Summing up the Round Robin Pt. 2: Thoughts on the other four


Hall of Fame
The Big Four & The Small Fish

With all due respect to Soderling’s ranking, the final weekend will boil down to the Big Four. It seemed as if the Tennis Gods chose this week to restore order as Federer and Nadal dominated their groups with Murray and Djokovic making authoritative statements in their final group matches to finish second. Unless something dramatically drastic takes place in the next two days, each of them can be happy with their form heading into the next season. As for the rest who occupied the two pools, there are some important lessons to take for the off season.

Soderling: The opening match against Murray set the tone for his week. Earlier this year he had beaten a struggling Murray in straight sets at Indian Wells. This time around, with Murray at his defensive best Soderling time and time again outmaneuvered the Brit only to make a mess in the forecourt. Murray did well to keep the balls low, but Soderling made the balls seem more difficult than they should have been. With his weakness exposed, he fell apart. Towards the end of the match, he had all the delicate touch of a wood cutter.

Soderling’s big strokes mean he rarely has to rely on deft touch to win points. But if he won’t work on his forecourt game, he will realize that to consistently come out on top against the best he will need to fill the tiniest of holes in his armor. His lack of instincts at the net once again reared its ugly head when after being second best to Federer the entire set, he managed to find a chance to level the tie breaker at 6-6. He hit a perfect inside out approach only to leave Federer’s loopy backhand pass and watch it drop well inside the line. A Michael Llodra would have had that ball for breakfast, but Soderling’s wishful thinking sealed his WTF campaign. Let’s hope he realizes what his focus should be on during the off season.

Roddick: What a disappointment it must be for Roddick to go 0-3 in the round robin, especially considering that the draw was tailor made for him. He had won his last four matches with Djokovic, his last three against Berdych and his last against Nadal, and most of these were recent wins and on hard courts. His record against Federer and Murray is rather abysmal on hard courts, and Soderling had just beaten him in Paris. Can we say easy draw?

So what went wrong? He started off great, realizing he had to take it to Nadal and take it he did. But after being up a set and a break, and needing to hold four straight times to pull off the upset, he faltered. But it was still a good match and he made Nadal earn the victory. And then, he stuck to the same game plan that had brought him earlier wins against Berdych and Djokovic.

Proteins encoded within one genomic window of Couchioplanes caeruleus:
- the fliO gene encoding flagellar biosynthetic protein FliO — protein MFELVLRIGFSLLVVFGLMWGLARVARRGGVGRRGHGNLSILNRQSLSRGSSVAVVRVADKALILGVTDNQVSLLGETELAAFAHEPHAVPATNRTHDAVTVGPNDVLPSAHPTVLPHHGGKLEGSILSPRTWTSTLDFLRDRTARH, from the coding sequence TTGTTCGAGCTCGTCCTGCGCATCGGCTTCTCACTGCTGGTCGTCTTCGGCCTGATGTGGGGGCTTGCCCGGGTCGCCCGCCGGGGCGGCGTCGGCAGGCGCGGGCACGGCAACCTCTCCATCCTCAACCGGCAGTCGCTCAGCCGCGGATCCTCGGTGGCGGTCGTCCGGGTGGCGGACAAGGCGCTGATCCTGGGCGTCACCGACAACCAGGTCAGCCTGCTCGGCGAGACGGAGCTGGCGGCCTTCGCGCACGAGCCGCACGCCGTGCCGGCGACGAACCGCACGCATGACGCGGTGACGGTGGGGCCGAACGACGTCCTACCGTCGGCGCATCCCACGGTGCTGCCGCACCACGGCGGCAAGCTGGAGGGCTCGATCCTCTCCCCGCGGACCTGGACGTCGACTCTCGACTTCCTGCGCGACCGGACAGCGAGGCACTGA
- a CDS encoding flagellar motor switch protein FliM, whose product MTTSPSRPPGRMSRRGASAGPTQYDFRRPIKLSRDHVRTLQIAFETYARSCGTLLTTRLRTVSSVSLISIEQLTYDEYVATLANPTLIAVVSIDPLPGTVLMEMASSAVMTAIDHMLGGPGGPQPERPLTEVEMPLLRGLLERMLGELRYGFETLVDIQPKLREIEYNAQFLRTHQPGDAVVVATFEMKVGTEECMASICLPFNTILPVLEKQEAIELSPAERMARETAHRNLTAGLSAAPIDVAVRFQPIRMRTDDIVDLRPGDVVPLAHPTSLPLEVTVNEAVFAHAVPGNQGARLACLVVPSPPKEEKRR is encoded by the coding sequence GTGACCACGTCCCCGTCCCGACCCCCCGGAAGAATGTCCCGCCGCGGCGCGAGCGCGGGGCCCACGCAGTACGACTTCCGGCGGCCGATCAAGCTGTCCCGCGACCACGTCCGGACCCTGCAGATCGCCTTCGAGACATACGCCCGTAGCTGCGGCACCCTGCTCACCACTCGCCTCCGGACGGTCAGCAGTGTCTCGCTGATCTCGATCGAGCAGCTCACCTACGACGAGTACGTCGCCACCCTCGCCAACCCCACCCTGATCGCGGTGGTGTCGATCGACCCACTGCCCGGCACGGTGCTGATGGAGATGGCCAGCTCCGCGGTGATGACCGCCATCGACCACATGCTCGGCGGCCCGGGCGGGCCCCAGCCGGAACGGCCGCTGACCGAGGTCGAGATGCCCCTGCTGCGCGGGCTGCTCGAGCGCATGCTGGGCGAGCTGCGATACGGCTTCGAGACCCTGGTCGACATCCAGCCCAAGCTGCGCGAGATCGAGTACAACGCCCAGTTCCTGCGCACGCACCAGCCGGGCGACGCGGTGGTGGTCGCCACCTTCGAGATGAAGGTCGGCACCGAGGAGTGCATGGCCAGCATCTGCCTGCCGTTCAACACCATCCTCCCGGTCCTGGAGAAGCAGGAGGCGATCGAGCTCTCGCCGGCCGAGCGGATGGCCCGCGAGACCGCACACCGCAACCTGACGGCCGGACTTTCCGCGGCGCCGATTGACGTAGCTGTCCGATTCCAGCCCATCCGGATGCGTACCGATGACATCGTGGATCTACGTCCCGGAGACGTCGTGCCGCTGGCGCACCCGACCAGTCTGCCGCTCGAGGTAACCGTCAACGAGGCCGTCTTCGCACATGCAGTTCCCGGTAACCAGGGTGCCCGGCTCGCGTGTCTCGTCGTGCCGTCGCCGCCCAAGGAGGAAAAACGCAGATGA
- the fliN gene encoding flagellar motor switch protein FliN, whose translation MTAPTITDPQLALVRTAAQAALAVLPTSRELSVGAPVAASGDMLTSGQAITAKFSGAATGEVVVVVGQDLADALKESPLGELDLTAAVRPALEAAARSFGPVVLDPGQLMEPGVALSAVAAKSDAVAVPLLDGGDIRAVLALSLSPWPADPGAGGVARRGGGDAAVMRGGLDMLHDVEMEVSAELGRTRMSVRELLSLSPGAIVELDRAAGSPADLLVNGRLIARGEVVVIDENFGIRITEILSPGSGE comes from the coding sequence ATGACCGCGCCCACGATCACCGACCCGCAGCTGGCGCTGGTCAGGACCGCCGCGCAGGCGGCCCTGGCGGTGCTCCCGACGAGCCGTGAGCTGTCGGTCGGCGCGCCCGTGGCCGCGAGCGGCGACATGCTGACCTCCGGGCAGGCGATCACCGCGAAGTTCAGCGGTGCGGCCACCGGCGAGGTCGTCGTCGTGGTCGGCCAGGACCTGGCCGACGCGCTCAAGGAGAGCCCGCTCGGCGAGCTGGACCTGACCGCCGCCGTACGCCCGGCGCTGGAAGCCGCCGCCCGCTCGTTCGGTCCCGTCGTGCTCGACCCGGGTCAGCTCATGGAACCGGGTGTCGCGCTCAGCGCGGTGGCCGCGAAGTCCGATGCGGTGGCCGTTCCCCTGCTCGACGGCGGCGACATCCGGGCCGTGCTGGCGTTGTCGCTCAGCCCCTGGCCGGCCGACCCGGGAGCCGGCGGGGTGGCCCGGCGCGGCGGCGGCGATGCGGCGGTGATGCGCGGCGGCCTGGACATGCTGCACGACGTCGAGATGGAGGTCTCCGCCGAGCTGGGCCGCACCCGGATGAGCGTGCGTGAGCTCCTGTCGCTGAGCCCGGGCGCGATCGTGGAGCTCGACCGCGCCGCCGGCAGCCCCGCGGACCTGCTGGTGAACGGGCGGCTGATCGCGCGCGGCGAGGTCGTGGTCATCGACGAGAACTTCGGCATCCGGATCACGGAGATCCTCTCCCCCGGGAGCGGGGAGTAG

He hit his loopy forehands, kept plugging away from the backhand without taking any risks, ran down as many balls as possible and occasionally changed pace with the slice. When you’ve got a big serve, that game plan can work well enough to win you a lot of matches and keep you in the Top 10. But when the best get going, Roddick’s game gets slowly exposed. His backhand, while a far superior shot than it used to be three or four years back is rarely struck very cleanly. He has enough control on it not to make errors but it’s not very accurate. Indoor conditions suit the players that hit a cleaner ball, and as Djokovic and Berdych settled into their games they made Roddick look mediocre off the ground.

But the problem for Roddick goes beyond what happens indoors. His game plan needs players to be off their games. He lures players into going for more than they should, and while indoors it’s easier to find a rhythm and get into their groove, it can happen anywhere as it has so often the last few years. Tipsarevic outgunned him from the back court at the US Open, and Lu of all players hit him off the ground at Wimbledon.

Roddick is a threat to just about anyone on any given day. His reliable serve, a steady baseline game and his competitiveness promise his opponents a tough match. But when a Djokovic is on his game, you get the feeling Roddick needs to serve at 80% to pull off the win. If the American is content to collect praise for sticking around in the top 10, he can continue doing what he does. But he says he wants to win another Slam, and sticking with this game plan won’t be enough. There is no alternative option: Roddick needs to go for more!

Ferrer & Berdych: Getting a win against Roddick is a positive sign for Berdych. He hasn’t won many matches since Wimbledon and had lost three straight against Roddick in recent times. Losing to Nadal and Djokovic is no cause for shame, but he should have pushed them harder. But let’s hope that the win against Roddick rejuvenates him, since it’s his confidence that’s been lacking of late.

I earlier commented on Ferrer’s charged up performance against Murray. I don’t expect him to retool his game this late in his career, and his game is solid enough to beat most players in the world. Against Murray, he didn’t have the confidence to keep going for his strokes and making them. But if he wants to be a challenger to the best players in the world, he might want to work on that aspect of his game in the off season. The downside could be that he may start losing to lesser opponents as he plays more aggressive tennis. I get the sense that he won’t take the risk. He’s no Roddick in terms of his motivation.

These are my thoughts on the World Tour Finals for now. I’ll have a few more thoughts tomorrow on a possible Federer-Nadal final, which I expect to take place. Murray has a great record against Nadal on hard courts, but I think Rafa will turn the tables this time. I wouldn’t mind being proved wrong though! Let’s hope the match lives up to the hype.